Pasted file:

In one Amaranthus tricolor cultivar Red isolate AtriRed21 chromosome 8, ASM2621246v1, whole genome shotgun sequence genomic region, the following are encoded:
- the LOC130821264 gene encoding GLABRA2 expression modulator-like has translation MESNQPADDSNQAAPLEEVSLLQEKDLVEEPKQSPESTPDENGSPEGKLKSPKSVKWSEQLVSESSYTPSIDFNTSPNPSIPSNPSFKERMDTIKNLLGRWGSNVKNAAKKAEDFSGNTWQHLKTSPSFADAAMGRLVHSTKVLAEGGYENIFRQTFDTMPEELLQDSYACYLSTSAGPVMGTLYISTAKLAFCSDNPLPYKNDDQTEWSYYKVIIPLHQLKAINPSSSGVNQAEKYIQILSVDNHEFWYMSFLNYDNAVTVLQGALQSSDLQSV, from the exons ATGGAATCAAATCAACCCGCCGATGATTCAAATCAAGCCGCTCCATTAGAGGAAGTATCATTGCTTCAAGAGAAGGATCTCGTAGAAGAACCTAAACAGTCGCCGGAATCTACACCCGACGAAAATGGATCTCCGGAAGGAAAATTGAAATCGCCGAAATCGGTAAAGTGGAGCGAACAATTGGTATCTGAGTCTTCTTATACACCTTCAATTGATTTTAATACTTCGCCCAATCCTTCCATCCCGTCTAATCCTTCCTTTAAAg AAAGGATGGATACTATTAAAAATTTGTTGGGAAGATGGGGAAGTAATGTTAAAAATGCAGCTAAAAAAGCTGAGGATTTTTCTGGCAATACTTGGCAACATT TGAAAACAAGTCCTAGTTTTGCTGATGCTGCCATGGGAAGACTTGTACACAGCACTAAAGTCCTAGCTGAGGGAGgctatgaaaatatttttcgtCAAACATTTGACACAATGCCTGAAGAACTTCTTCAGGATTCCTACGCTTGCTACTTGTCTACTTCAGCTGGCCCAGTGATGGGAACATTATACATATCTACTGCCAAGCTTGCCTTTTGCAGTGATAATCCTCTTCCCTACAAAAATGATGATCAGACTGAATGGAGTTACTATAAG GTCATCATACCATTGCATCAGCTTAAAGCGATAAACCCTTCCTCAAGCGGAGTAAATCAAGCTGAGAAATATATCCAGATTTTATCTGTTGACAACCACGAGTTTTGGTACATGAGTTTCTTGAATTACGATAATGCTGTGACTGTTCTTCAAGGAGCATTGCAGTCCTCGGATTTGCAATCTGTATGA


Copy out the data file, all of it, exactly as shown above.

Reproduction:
In one Amaranthus tricolor cultivar Red isolate AtriRed21 chromosome 8, ASM2621246v1, whole genome shotgun sequence genomic region, the following are encoded:
- the LOC130821264 gene encoding GLABRA2 expression modulator-like has translation MESNQPADDSNQAAPLEEVSLLQEKDLVEEPKQSPESTPDENGSPEGKLKSPKSVKWSEQLVSESSYTPSIDFNTSPNPSIPSNPSFKERMDTIKNLLGRWGSNVKNAAKKAEDFSGNTWQHLKTSPSFADAAMGRLVHSTKVLAEGGYENIFRQTFDTMPEELLQDSYACYLSTSAGPVMGTLYISTAKLAFCSDNPLPYKNDDQTEWSYYKVIIPLHQLKAINPSSSGVNQAEKYIQILSVDNHEFWYMSFLNYDNAVTVLQGALQSSDLQSV, from the exons ATGGAATCAAATCAACCCGCCGATGATTCAAATCAAGCCGCTCCATTAGAGGAAGTATCATTGCTTCAAGAGAAGGATCTCGTAGAAGAACCTAAACAGTCGCCGGAATCTACACCCGACGAAAATGGATCTCCGGAAGGAAAATTGAAATCGCCGAAATCGGTAAAGTGGAGCGAACAATTGGTATCTGAGTCTTCTTATACACCTTCAATTGATTTTAATACTTCGCCCAATCCTTCCATCCCGTCTAATCCTTCCTTTAAAg AAAGGATGGATACTATTAAAAATTTGTTGGGAAGATGGGGAAGTAATGTTAAAAATGCAGCTAAAAAAGCTGAGGATTTTTCTGGCAATACTTGGCAACATT TGAAAACAAGTCCTAGTTTTGCTGATGCTGCCATGGGAAGACTTGTACACAGCACTAAAGTCCTAGCTGAGGGAGgctatgaaaatatttttcgtCAAACATTTGACACAATGCCTGAAGAACTTCTTCAGGATTCCTACGCTTGCTACTTGTCTACTTCAGCTGGCCCAGTGATGGGAACATTATACATATCTACTGCCAAGCTTGCCTTTTGCAGTGATAATCCTCTTCCCTACAAAAATGATGATCAGACTGAATGGAGTTACTATAAG GTCATCATACCATTGCATCAGCTTAAAGCGATAAACCCTTCCTCAAGCGGAGTAAATCAAGCTGAGAAATATATCCAGATTTTATCTGTTGACAACCACGAGTTTTGGTACATGAGTTTCTTGAATTACGATAATGCTGTGACTGTTCTTCAAGGAGCATTGCAGTCCTCGGATTTGCAATCTGTATGA